Sunday, November 1, 2015

Sometimes things are hard to say.

                People who know me are aware of my strong support of science and evidence based care. If you’re my friend you know that as long as you don’t betray the friendship, I am there when you need me. So when I recently discovered that a friend of mine was being treated unfairly because of ignorance, it wasn’t surprising to those that know me that I was irate.

                Clint Moore is a Paramedic for Air Evac Lifeteams, a flight service that does a lot of good including educational outreach that has improved the knowledge base of many providers. When Clint learned he was HIV positive he was taken off of flight status, and told he would have to gain approval of multiple states to regain this. I understand that this is likely due to state rules, and Air Evac was stuck in a situation because of this, but the very idea that a Paramedic with HIV is a threat to his patient is both statistically unlikely and an insult to the professionalism of the Paramedics and Nurses that make up these teams.

                A quick review for those of you that are unaware of this, HIV is a blood borne pathogen that requires specific vectors for transmission that would necessitate a healthcare provider to intentionally infect a patient. Accidental transmission in a clinical or prehospital environment would be nearly impossible. Basic BSI precautions, which are used on every call, will prevent this.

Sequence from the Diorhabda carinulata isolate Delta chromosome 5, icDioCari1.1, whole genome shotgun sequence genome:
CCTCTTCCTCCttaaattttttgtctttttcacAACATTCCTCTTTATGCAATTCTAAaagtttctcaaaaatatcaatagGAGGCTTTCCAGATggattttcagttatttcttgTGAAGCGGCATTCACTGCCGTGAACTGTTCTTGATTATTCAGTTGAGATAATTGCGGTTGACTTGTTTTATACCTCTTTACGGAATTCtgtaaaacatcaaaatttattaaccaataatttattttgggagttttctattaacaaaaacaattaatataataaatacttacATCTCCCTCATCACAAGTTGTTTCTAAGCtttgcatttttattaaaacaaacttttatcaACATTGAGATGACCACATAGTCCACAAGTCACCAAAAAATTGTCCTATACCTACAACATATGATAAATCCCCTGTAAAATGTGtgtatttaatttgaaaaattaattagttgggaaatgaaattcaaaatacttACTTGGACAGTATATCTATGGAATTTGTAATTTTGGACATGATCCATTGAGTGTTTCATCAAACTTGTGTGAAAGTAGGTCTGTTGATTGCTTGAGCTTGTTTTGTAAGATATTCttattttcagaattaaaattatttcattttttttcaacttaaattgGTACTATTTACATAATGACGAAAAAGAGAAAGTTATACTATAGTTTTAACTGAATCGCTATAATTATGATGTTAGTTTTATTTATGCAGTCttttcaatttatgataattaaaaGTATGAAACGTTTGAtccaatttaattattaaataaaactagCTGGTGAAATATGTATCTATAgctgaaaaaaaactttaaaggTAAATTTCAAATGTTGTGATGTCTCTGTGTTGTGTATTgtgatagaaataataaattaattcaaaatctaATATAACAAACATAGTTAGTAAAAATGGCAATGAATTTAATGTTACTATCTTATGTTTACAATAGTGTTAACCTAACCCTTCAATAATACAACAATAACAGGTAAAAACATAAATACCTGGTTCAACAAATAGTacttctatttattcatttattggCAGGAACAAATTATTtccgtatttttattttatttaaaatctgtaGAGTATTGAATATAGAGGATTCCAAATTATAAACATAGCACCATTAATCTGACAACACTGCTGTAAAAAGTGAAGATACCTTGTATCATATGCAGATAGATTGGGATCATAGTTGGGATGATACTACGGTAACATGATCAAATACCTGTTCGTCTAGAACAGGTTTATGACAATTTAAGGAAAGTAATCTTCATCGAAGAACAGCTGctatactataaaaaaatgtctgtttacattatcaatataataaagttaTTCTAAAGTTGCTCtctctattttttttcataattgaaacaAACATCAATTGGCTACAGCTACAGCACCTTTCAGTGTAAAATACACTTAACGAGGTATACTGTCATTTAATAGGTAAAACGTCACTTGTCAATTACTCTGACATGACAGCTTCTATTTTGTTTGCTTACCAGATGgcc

The reason I state this is because there are laws in place that prevent these providers functioning. Laws like this serve only to punish these people, and prevent good providers from performing the duties they are educated and qualified to perform. The only reason laws like this are on the books is due to the fact that the most common people infected with HIV are homosexual and bisexual men, a group that is still commonly looked down upon. It is legalized discrimination.

                So when my friend found out he was infected, he reported his status and was punished, despite the fact that he was not a serious risk to his patients. Because of archaic and bigoted rules, if you act in a responsible manner you become more likely to punished, than if you just keep your mouth shut. That is pathetic.

                That is the technical and legal side of this. Now let’s discuss the other side of this. Clint is not a friend I get to see or talk to as much as I like. Life happens and those that we are close to often leads us to be far apart. But this man is my friend. Clint has had his career and purpose stripped from him, despite the fact that he did the right thing. But, when he went public he found out something he didn’t know. His friends will be there for him. If you have this horrible disease, or know someone who does, make sure they know you care and are there for them. The stigma attached to it is known to make those afflicted feel isolated. They are still the person they were before this happened, and they likely need your support, friendship, and love more than ever.

Thank you,

Lone Medic.